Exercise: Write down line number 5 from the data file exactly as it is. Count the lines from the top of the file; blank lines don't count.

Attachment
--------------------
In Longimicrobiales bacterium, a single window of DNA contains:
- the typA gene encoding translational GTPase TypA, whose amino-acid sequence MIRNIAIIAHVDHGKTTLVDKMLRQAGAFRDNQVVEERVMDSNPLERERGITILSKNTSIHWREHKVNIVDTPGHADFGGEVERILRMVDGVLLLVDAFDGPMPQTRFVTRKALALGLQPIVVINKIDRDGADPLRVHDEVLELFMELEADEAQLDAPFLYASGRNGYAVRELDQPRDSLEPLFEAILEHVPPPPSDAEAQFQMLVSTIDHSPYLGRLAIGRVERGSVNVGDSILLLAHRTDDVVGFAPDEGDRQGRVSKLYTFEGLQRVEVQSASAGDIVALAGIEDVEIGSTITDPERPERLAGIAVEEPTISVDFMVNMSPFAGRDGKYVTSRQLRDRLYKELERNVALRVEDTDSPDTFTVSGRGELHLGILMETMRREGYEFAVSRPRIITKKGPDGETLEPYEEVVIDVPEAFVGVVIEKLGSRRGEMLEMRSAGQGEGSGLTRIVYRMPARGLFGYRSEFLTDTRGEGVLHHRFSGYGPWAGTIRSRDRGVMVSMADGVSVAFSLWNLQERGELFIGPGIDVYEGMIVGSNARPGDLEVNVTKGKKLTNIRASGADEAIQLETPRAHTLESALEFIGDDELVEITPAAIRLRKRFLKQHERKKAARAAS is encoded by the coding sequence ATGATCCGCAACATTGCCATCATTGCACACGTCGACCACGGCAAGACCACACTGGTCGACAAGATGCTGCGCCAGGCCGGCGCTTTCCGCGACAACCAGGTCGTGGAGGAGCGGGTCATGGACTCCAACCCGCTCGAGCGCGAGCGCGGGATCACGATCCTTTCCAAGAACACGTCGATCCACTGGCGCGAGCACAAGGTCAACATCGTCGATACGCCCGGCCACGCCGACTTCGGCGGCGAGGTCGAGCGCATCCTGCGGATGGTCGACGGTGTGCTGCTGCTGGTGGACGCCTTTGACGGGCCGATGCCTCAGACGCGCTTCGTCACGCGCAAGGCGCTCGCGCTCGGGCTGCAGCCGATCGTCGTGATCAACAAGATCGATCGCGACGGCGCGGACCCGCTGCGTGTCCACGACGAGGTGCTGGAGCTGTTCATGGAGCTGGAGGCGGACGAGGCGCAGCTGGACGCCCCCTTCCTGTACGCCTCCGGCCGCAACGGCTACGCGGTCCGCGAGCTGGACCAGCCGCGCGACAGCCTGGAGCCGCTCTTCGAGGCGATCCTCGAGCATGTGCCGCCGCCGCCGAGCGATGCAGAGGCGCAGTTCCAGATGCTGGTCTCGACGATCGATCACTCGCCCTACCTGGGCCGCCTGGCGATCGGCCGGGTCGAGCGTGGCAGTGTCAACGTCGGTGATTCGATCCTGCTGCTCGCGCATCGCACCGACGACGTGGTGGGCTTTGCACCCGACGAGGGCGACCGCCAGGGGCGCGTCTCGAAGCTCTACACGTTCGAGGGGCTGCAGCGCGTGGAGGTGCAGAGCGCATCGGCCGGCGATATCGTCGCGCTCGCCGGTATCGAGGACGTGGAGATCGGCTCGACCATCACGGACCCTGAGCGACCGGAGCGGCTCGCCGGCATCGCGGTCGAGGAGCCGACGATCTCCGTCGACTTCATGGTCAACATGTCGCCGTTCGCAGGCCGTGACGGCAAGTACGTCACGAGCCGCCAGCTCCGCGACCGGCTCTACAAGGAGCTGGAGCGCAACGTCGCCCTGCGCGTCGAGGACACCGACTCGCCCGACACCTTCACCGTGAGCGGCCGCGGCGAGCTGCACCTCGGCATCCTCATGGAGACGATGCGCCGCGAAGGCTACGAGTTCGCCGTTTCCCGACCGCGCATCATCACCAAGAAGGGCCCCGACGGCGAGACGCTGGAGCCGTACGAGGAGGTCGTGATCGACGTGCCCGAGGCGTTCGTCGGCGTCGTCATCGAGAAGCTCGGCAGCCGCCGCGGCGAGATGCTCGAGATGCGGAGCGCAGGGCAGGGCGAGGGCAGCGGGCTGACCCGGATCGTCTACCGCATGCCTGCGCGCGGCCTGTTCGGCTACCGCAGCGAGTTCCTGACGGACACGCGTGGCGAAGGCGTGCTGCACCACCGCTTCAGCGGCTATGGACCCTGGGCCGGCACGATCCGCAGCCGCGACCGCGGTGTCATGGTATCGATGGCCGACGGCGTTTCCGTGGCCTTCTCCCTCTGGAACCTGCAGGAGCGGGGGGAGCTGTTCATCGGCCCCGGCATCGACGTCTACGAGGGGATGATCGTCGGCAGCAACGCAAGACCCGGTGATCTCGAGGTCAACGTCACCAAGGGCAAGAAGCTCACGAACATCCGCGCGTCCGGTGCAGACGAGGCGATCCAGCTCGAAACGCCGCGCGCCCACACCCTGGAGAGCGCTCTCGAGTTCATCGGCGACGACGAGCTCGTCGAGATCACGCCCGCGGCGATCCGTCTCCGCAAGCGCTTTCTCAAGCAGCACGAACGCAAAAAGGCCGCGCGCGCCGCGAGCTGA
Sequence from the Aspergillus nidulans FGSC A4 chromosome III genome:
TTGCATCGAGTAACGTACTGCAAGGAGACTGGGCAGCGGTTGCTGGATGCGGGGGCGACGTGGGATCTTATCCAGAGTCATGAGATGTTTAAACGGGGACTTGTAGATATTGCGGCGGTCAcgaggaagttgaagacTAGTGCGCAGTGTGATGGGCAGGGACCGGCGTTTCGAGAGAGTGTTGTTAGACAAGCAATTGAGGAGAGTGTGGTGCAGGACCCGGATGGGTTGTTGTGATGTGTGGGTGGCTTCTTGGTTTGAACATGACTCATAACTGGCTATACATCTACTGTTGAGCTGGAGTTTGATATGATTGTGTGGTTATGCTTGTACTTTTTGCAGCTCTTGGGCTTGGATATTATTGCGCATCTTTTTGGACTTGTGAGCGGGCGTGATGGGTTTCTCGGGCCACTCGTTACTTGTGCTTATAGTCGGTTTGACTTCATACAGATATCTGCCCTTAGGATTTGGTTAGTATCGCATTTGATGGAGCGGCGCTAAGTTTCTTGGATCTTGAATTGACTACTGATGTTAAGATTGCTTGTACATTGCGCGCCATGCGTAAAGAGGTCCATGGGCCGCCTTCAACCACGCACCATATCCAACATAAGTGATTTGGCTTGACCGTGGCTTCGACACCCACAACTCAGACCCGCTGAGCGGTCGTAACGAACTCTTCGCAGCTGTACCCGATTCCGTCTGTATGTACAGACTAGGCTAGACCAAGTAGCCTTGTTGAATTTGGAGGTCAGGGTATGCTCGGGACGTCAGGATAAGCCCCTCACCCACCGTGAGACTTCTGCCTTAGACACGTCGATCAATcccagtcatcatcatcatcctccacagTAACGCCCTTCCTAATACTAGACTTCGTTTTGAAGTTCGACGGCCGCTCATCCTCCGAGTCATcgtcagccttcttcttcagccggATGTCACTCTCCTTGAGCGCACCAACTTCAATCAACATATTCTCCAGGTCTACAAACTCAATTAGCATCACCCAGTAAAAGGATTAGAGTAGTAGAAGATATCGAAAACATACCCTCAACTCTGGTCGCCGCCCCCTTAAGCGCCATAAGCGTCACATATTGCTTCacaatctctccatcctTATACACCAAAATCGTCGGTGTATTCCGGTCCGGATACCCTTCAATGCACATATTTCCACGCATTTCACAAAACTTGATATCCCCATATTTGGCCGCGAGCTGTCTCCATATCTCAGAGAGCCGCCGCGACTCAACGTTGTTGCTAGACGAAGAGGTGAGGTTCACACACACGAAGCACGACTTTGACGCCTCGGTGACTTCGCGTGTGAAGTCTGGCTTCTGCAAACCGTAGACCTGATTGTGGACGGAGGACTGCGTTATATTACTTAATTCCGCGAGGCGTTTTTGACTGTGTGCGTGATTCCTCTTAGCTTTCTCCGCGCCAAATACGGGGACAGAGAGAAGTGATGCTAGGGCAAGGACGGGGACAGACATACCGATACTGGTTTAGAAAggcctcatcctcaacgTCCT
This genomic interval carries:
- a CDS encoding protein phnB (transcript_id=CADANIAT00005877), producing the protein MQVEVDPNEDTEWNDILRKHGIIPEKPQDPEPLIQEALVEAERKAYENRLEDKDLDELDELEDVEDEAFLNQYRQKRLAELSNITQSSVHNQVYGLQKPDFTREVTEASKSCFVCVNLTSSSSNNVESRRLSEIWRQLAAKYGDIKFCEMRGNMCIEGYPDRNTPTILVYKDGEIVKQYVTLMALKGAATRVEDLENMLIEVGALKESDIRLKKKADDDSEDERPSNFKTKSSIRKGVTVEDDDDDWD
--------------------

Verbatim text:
This genomic interval carries: